Caruso: Yeah. Thank you. It was kind of fun. We wanted to have a way, and by having Augustus Gibbons (Samuel L. Jackson) be that anchor who helps take you through film one and film two and is putting the xXx program together. By having him be the way that brings Xander and Darius Stone together – and figuring out how we might be able to do that. It took a little bit of thinking and head scratching, but I think we figured out how to do it in a really fun way. In fact, when Darius comes into the film, particularly at our screenings and premiers, it was so much fun to everyone howl and go crazy because it’s a pretty kick-ass entrance.

That fur coat that Xander wears. Did that lapel double in size? Because the last time that I saw it, it was big, but not THAT big.
Caruso: (laughs) Well, it’s a funny story. The coat, the original coat, was purchased by Mark Zuckerberg and given to his number two guy at Facebook. I don’t know if you knew that story or not?

Nope. I didn’t. It’s really quite a coat.
Caruso: Yeah. I guess Mark Zuckerberg loves it. So we had to bring that coat back. We had to manufacture our own coat. And I wanted to have a lot of fun with it. I was trying to figure out a way for all of those viewers who saw the first movie and talk about the coat, is there a way to bring the coat back in and give it its own sort of story. So when we created the character of Ainsley and Xander had to go to London, he’s asked “what’s in London?” And he says “someone who can help us. And perhaps my fur coat.” We wanted to play with that and have a lot of fun with it. It was always fun when it was on the set. (laughs) I think it’s a love hate thing, that coat. Some of the crew thought it was the most ridiculous coat they’d ever seen. So we’d always put it on someone’s chair. I’d always put it on our director of photography, Russell Carpenter’s chair. And he’d always get so mad that that coat was sitting on his chair because it’s really such a big wooly mammoth of a thing.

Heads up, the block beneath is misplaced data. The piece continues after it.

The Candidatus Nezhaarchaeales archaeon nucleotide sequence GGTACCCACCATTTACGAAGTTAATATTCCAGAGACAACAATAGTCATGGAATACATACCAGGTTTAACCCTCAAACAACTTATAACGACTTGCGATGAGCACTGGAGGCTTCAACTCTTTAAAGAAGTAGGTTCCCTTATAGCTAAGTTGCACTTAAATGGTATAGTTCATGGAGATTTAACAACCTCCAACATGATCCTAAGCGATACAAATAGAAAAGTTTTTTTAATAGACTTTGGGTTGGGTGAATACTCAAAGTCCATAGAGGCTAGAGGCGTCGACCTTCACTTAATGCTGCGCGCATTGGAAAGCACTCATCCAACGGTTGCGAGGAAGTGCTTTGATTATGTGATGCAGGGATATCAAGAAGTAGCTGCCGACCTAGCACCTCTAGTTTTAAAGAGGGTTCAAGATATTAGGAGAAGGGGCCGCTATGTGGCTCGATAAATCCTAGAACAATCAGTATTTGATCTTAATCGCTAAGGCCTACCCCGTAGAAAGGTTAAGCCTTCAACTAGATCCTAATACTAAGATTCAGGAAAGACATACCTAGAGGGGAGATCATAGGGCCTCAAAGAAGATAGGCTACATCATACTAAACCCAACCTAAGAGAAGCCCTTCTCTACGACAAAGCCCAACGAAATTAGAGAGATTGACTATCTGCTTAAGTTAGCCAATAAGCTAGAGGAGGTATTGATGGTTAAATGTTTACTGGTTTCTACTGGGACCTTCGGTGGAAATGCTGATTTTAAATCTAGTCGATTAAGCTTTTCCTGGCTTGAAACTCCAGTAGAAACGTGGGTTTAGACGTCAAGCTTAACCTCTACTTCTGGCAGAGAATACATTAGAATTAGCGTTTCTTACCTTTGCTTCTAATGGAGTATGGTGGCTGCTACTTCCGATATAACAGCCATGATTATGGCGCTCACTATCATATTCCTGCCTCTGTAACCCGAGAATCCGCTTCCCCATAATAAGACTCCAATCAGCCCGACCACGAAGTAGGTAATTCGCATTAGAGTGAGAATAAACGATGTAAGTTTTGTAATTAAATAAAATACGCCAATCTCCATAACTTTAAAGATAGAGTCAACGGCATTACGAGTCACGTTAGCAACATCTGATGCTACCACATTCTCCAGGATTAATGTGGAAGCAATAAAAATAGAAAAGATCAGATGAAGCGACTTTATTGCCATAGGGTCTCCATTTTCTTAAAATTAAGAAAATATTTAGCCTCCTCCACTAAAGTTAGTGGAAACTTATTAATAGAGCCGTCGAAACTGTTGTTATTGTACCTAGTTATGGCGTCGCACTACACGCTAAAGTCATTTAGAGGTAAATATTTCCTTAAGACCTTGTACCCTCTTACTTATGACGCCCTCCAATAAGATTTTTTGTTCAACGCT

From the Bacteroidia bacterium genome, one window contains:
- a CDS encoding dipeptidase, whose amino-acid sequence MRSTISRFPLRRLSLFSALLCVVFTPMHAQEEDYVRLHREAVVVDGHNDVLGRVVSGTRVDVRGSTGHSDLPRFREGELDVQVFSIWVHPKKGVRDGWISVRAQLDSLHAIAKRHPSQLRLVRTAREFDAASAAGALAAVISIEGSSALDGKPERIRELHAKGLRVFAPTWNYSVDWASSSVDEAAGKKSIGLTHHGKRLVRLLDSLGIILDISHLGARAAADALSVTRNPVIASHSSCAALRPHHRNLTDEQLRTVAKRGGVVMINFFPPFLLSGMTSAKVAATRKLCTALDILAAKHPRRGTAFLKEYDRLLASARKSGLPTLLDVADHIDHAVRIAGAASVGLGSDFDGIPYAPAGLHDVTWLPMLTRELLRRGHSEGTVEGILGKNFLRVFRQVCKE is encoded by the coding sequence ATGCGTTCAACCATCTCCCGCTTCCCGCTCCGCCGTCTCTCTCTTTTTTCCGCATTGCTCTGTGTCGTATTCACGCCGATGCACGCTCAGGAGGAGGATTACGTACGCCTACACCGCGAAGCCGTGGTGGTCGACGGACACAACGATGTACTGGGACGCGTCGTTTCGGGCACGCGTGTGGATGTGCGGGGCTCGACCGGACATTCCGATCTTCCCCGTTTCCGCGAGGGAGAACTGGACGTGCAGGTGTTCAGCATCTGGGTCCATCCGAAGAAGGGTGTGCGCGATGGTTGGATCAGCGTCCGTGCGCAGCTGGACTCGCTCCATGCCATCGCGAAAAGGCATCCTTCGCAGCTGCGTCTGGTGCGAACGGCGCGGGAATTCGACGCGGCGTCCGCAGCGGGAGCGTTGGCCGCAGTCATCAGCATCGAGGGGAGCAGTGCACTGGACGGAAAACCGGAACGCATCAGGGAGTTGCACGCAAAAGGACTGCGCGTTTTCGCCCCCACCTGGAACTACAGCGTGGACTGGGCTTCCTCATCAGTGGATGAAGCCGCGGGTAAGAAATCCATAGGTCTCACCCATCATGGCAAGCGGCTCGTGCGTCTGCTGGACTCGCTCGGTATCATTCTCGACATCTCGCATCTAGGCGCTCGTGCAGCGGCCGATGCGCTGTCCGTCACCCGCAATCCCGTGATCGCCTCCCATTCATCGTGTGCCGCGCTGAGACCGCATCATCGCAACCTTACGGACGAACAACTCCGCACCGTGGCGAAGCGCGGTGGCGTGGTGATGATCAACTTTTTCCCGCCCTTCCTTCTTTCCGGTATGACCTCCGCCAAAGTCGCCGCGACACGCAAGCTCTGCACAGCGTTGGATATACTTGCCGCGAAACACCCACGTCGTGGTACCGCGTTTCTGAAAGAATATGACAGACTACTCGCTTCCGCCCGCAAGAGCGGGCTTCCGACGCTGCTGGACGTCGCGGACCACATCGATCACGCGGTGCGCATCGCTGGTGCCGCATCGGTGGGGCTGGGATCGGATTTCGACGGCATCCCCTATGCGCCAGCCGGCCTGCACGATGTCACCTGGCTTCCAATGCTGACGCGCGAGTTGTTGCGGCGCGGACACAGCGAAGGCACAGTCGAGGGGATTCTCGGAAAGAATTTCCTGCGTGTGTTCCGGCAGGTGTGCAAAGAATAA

Awesome. I did not know that Nina Dobrev was in this film until her first scene. That was such a pleasant surprise. I’m going to out myself here as a total Vampire Diaries fan. Was she cool to work with?
Caruso: (laughs) She is so much fun. If you know Nina at all, she’s just remarkable. Take that whole entire cast and crew, and ask who’s the bravest? Who’s done the more dangerous stuff and I would say Nina. She’s jumping out of airplanes and doing crazy stuff. She has this great zest and love for life. I had no idea until she came in and read for me that she had this sort of comedic prowess and she really has such great timing. So she surprised me. And I felt that with that energy, and the sort of comedic chops that she brought with her that she would be a lot of fun. When she first came in to read, We already had Serena. I already had cast Deepika Padukone and I wasn’t sure what to do. And I was told she was reading for Becky Clearidge. And I remember thinking “oh, that’s interesting.” And she floored me. She’s fantastic. Just fantastic. She’s got some pretty great range. I think she can do a lot of things. I think we will start seeing her a lot more. She’s really really good.

I love that you did the “Sometime Around Midnight” music video for The Airborne Toxic Event.
Caruso: Yeah! That was a fun video to do. Thank you. We did that video in less than a day and a half. We didn’t have a lot of money. I loved doing that sort of a one shot design. Coming up with that was really fun and fading in and out of the wall where we had the screens with the band. I had a lot of fun. It was the first time I’d ever used a red camera so I was experimenting a bit with the camera and those guys are just great. And that song is just such an iconic song. It’s so great. I fell in love with it the moment I heard it. I really love that band and I’m happy to know that you like them as well.

I like mojitos, loud music, and David Lynch.